The campaign committee for St. Tammany's embattled district attorney has released a statement in response to news investigations of his campaign spending, his work outside the DA's office and other points of concern. more>>
The campaign committee for St. Tammany's embattled district attorney has hired a new spokesman and released a lengthy statement, in response to news investigations of his campaign spending, his work outside the DA's office and other points of concern. more>>
St. Tammany's DA had a side job with St. Tammany Parish Hospital. The hospital said the deal was with the DA's office, but Reed said it was with him personally - and he kept the money.more>>
We have new questions about the deal the St. Tammany Parish district attorney had with a public hospital. Walter Reed had a side job as their attorney. St. Tammany Parish Hospital said the deal was with the DA's office, but Reed said it was with him personally - and he kept the money. Now we have copies of some of the actual checks. more>>
"Louisiana Purchased" is an award-winning joint investigation of campaign finance in Louisiana by FOX 8 News and NOLA.com/The Times-Picayune.more>>
NEW ORLEANS, LA (WVUE) -
If you have health insurance, you probably have a health insurance ID card. And when you use that card - during a doctor's appointment, for instance - you likely have to make a co-pay. For us at FOX 8, the co-pay for a regular office visit is $40.
Employees in the St. Tammany Parish district attorney's office have similar cards. But for a select group there, the co-pays don't appear to be coming out of their own pocket.
"This is a whole can of worms that he's opened up here," warns Rafael Goyeneche, president of the Metropolitan Crime Commission. "This isn't an insurance product. This is just an added perk that's being paid for with public dollars… This is public dollars that's being used to provide special benefits to a very select group of office employees, including the DA."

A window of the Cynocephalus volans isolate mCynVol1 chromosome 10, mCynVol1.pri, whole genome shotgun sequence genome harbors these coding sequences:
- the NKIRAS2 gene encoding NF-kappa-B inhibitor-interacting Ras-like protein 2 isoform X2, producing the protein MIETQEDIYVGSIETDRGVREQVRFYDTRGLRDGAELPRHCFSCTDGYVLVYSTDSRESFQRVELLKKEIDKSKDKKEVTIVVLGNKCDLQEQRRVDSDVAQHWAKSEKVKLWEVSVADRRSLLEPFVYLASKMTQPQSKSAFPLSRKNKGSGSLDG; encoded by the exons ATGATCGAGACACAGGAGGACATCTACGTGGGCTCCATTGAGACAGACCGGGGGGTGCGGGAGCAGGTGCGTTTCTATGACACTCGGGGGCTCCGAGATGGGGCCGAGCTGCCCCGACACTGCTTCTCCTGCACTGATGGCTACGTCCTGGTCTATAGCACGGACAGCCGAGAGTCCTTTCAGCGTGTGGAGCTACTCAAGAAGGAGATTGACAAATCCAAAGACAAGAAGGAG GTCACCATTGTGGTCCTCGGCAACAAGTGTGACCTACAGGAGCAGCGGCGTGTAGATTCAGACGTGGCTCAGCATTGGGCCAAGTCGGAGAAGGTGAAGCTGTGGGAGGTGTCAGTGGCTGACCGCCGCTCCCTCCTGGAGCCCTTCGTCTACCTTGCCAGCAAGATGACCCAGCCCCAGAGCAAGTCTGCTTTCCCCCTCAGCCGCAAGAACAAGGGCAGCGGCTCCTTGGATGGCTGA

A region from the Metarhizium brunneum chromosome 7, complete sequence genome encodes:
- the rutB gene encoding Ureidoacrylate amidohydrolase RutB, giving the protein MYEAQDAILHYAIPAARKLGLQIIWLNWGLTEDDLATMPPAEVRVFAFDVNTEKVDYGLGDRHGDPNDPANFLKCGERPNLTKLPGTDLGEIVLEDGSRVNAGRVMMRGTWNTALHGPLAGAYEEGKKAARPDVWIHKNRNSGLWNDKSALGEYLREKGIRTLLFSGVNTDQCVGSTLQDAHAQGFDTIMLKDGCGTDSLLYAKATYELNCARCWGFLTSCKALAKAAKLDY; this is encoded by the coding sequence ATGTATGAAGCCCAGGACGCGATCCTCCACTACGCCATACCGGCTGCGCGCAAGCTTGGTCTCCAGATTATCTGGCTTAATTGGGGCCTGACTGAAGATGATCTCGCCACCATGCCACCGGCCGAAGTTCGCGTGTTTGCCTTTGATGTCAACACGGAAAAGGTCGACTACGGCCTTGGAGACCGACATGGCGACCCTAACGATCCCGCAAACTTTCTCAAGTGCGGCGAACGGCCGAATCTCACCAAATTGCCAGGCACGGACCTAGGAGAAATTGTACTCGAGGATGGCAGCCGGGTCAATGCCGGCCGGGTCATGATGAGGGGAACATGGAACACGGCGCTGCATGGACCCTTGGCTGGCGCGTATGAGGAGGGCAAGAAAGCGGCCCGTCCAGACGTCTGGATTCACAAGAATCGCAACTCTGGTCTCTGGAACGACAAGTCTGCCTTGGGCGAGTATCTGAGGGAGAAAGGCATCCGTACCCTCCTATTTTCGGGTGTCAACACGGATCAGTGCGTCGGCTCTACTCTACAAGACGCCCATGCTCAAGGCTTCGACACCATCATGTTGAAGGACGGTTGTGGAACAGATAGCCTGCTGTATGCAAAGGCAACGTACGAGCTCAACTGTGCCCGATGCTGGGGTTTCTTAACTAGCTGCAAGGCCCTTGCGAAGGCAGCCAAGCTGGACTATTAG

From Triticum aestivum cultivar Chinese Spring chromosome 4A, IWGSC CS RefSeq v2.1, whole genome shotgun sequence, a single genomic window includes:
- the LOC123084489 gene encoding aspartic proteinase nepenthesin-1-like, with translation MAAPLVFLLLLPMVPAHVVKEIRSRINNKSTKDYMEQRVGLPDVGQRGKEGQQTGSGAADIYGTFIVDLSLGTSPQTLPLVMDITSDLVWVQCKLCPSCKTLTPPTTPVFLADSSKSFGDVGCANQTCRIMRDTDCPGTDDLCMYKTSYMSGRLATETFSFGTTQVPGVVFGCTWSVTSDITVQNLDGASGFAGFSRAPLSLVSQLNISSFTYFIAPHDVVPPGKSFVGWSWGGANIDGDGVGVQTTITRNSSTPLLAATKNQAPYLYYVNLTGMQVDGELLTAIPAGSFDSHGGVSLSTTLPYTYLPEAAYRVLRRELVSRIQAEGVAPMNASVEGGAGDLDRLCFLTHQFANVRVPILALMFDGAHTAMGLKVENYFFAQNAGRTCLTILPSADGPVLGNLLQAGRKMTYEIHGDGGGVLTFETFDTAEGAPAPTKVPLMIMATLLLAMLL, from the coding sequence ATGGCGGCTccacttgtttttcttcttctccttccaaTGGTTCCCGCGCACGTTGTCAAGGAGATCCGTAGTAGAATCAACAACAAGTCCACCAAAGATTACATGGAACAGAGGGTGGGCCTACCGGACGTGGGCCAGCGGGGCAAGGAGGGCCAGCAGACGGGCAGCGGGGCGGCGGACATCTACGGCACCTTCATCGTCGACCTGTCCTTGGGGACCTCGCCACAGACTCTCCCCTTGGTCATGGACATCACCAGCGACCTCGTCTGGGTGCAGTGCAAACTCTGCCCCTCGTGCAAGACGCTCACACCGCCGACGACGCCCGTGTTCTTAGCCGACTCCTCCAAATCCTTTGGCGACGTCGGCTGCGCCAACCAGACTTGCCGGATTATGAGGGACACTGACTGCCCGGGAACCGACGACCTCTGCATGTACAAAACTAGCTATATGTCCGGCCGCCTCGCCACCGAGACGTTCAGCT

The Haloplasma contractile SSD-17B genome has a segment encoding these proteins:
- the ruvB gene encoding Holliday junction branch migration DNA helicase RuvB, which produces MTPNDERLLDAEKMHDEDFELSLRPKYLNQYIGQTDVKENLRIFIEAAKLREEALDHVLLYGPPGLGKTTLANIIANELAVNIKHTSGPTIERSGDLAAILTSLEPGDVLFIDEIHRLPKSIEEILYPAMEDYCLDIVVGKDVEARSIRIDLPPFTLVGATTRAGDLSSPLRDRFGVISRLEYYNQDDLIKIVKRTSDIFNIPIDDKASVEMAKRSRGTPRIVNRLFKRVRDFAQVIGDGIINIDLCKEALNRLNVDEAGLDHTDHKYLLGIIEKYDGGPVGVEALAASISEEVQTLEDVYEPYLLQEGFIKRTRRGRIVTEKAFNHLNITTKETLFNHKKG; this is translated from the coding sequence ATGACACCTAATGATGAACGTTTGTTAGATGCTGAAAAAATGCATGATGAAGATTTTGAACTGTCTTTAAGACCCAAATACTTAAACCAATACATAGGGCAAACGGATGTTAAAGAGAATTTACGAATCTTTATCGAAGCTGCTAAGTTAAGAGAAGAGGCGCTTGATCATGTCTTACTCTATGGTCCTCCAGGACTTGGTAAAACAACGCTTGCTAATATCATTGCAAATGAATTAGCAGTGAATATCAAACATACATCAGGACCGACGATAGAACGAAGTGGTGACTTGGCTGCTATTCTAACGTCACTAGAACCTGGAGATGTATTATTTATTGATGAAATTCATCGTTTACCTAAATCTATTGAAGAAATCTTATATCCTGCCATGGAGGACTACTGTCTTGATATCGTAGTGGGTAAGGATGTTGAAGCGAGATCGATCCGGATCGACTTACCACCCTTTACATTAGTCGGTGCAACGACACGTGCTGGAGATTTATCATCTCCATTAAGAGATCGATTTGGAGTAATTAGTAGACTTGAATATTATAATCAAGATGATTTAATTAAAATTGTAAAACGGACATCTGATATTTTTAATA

Seven employees in the DA's office have been getting their medical payments reimbursed out of the office's general fund. In the last three years, it has cost taxpayers $27,485.23.
Those reimbursements don't just include co-pays. They also include medications from a pharmacy. Envision yourself going to the doctor's office, paying your co-pay, then going to the pharmacy, filling a prescription and bringing both receipts to your boss - and having him write you a reimbursement check.
"They're calling this ‘reimbursements,'" Goyeneche says. "But this isn't for official district attorney's office duties. This is an additional benefit that's being provided to this small group of individuals."
District Attorney Walter Reed has reimbursed himself the most over the past three years - $11,864.57. In 2013 alone, the office's general fund wrote Reed a $7073.55 for medical reimbursements.
In response to a public records request, Reed's office handed over an itemized account of his reimbursements from each year. In 2011, taxpayer money reimbursed Reed for 77 different prescriptions, including Tamiflu, Nexium and Cialis. In 2012, the itemized list shows Reed's payments to doctors. It includes two highlighted columns, co-pay and member responsibility, and instructs the office to "add both of these columns" to the total reimbursement.
"No pun intended, these are symptoms not of medical issues but of integrity issues with Mr. Reed," says Goyeneche.
We were only able to look at these medical payment records as far back as 2011; the DA's office told us they normally shred such records that are more than three years old.
Reed told us by email that no reimbursement policy exists, meaning there are no written guidelines on who can take part and how that's determined. Reed told us he "determines participants."